People consider bitcoin unique in lots of terms. But it is especially peculiar if compared to the economy of a country. Bitcoin network will perennially generate the same percentage of economic results, no matter how many workers will be involved in the production.
This can be reflected in an imaginable situation, in which the American economy will increase by $100 every 20 minutes due to unique technology which will also lead to the decline of the total income by 50% in four years. And this, by the way, cannot be influenced by the increase or decrease of the labor force.
Imagine if every year, the amount US economic output would be $2.6 million, but later, in nine years, it would drop to $657,000 per annum with the growth of $25 every 20 minutes. Would any like to live in such a country? But that’s precisely what is happening to bitcoin’s inner economy, wrote Tim Swanson, who is a director of research at Post Oak Labs, a technology advisory firm, for the Coindesk.
Currently, the network of bitcoin produces 25 digital coins approximately every 20 minutes. In its third era, bitcoin network will produce 657,000 bitcoins per annum despite outer economic swings. Even though such “bitcoin-country” comparison is not ideal, one cannot deny that financial extension of bitcoin can be changed against the background that its rigid supply of coins could be devastating, Swanson argues.
Lots of bitcoin enthusiasts hope that in future there will be no regulators and consider bitcoin’s limitation as a beneficial trait but not a problem. However, before bitcoin mining gets exhausted, they have to deal with the issue of the workforce and safety system. Today, the author emphasizes, nobody makes economic calculations in the bitcoin network in cryptos. Nobody does it because of their unstable nature.
The only “salary” that is paid in the world of cryptocurrency is the money received by miners for solving problems, probably, every 10 minutes. In general, miners don’t gauge their income in cryptos, but in public currency, depending on the country they are located in. Moreover, crypto firms are still contingent on investments from foreign venture-capital companies.
Public currency, known as fiat money, is less volatile than bitcoin, Swanson argues, that’s why miners trust it more. With its help, they can pay salary to their workers, cover costs for electricity and pay estate taxes.
Because bitcoin has not been adopted as a unit of account, representatives of the bitcoin network human resources depend on the information, provided by third parties. This way, they can make some economic calculations, e.g., decide whether to enhance or diminish capital expenditure and investment. Also, to know whether their activities are not going to make them bankrupt, miners forecast future returns, calculating it in steadier fiat money. To explain such a situation entertainingly, the author told an anecdote.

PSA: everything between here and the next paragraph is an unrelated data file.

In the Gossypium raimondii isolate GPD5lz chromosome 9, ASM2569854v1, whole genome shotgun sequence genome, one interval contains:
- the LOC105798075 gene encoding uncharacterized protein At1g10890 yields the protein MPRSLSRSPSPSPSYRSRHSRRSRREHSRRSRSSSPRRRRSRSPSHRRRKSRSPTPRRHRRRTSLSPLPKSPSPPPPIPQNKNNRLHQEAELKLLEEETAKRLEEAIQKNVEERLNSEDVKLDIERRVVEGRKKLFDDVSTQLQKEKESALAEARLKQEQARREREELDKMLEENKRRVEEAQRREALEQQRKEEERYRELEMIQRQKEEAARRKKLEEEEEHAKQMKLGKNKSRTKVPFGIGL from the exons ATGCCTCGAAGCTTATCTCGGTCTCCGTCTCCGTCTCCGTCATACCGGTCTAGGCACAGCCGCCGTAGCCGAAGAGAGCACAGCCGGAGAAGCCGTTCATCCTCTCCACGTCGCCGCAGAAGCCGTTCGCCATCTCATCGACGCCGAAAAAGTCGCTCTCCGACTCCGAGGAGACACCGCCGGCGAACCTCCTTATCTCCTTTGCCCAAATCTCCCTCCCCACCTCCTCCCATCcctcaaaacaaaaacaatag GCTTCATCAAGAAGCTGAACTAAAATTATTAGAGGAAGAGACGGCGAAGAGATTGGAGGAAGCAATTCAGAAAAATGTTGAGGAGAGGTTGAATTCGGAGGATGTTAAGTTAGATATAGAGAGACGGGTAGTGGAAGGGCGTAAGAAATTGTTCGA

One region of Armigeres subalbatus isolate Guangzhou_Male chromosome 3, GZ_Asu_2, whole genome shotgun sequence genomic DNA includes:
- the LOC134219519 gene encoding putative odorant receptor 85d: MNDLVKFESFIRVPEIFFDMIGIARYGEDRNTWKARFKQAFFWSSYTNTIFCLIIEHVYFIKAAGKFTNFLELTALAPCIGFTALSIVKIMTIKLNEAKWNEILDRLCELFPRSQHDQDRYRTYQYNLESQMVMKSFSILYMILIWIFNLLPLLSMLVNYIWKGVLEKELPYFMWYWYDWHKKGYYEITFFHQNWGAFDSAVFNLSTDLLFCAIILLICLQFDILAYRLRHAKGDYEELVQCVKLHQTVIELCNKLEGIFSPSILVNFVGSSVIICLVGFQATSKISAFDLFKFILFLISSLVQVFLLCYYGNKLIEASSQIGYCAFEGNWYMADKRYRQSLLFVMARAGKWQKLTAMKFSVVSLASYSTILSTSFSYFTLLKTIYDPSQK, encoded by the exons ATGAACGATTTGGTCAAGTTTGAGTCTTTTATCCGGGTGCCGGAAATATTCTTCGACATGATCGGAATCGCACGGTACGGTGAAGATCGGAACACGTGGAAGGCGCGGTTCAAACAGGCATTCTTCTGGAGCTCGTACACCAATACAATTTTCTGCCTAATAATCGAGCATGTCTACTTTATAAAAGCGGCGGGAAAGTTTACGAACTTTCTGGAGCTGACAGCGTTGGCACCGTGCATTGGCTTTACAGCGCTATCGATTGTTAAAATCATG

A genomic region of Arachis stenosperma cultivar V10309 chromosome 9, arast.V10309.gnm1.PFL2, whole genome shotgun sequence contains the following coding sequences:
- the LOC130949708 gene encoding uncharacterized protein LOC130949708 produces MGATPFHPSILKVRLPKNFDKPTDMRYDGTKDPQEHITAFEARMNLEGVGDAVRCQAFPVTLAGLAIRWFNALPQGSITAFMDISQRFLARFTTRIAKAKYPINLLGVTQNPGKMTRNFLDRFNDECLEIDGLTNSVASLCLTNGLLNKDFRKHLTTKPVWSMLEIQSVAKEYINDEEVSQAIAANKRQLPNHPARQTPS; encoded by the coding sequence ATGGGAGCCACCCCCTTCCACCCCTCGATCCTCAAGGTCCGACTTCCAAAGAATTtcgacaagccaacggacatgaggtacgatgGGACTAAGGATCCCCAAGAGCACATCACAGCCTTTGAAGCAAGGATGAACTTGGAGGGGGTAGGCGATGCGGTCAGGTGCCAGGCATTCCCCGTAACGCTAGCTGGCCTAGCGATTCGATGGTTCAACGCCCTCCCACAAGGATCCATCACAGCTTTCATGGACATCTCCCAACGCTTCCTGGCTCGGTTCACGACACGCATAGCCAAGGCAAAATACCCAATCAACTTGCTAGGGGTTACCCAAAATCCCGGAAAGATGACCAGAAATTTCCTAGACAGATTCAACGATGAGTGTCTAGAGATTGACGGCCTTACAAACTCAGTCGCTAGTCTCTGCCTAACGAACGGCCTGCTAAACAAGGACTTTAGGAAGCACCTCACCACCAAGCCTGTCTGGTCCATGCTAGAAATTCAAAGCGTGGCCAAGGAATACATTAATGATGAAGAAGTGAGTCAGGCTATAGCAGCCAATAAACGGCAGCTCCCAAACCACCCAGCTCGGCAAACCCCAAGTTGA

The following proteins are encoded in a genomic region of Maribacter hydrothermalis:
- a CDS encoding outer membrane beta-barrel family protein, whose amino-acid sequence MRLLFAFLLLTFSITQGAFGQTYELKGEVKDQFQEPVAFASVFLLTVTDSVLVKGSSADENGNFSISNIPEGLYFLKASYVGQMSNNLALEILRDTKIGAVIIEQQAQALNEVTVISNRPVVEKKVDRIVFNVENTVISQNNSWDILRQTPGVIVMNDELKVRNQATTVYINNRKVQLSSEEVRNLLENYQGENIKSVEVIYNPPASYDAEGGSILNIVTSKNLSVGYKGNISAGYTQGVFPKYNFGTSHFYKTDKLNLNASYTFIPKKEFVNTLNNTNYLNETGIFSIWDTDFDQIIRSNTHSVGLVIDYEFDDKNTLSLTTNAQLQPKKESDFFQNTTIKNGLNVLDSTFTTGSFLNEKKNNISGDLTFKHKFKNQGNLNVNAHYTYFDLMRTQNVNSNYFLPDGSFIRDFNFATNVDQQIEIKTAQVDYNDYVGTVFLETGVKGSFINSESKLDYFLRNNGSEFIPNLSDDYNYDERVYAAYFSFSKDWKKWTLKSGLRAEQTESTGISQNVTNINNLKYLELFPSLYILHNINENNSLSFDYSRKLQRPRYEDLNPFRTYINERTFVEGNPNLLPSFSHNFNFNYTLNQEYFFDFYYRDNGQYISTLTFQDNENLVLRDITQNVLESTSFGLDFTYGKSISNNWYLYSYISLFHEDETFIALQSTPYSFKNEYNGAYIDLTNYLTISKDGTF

During the geopolitical tension between the Soviet Union and the US in the previous century, there was a joke about the Soviet Union which planned to war down the whole world except one country – New Zealand. However, there was a condition that mainly this state should have left independent as the Soviet authorities lacked an existing market that would demonstrate them real prices for services and commodities.
He also mentioned that miners are in need for spot exchanges expressed in external currency as they have to pay bills with it. In this situation, such countries as, for instance, Japan, the US, South Korea and European states play the role of anecdotal New Zealand because miners can utilize their fiat money and prices to predict their capital future.
No Way Without Fiat
On January 3, 2018, bitcoin ledger marked its ninth birthday. Hitherto, miners are very dependable on foreign investments for liquidity as well as for regular pricing. If anything happens to the existing financial system, miners won’t be able to survive. Swanson explains that the producing of a theoretically sustained bitcoin equivalent to $20,000 would cost $13 billion – the money, devoured by miners. The author also believes that no matter what, bitcoiners will still depend on fiat money.
One may argue that there have been implemented lots of bitcoin-clones that may challenge the current financial system and become more independent. However, as experience shows, they rely both on merchant banks and the economic solidity of the country where they want to function.
On the whole, bitcoin network’s workforce is still dependent on foreign investors, and without them, bitcoiners cannot turn their labor efforts into real wealth. Maybe, the situation will change with the emersion of new hedging products on the internet. From today and on classical financial markets will keep developing. And if it is evident that right now fiat money can survive without bitcoin, cryptos without it have no chances in this world.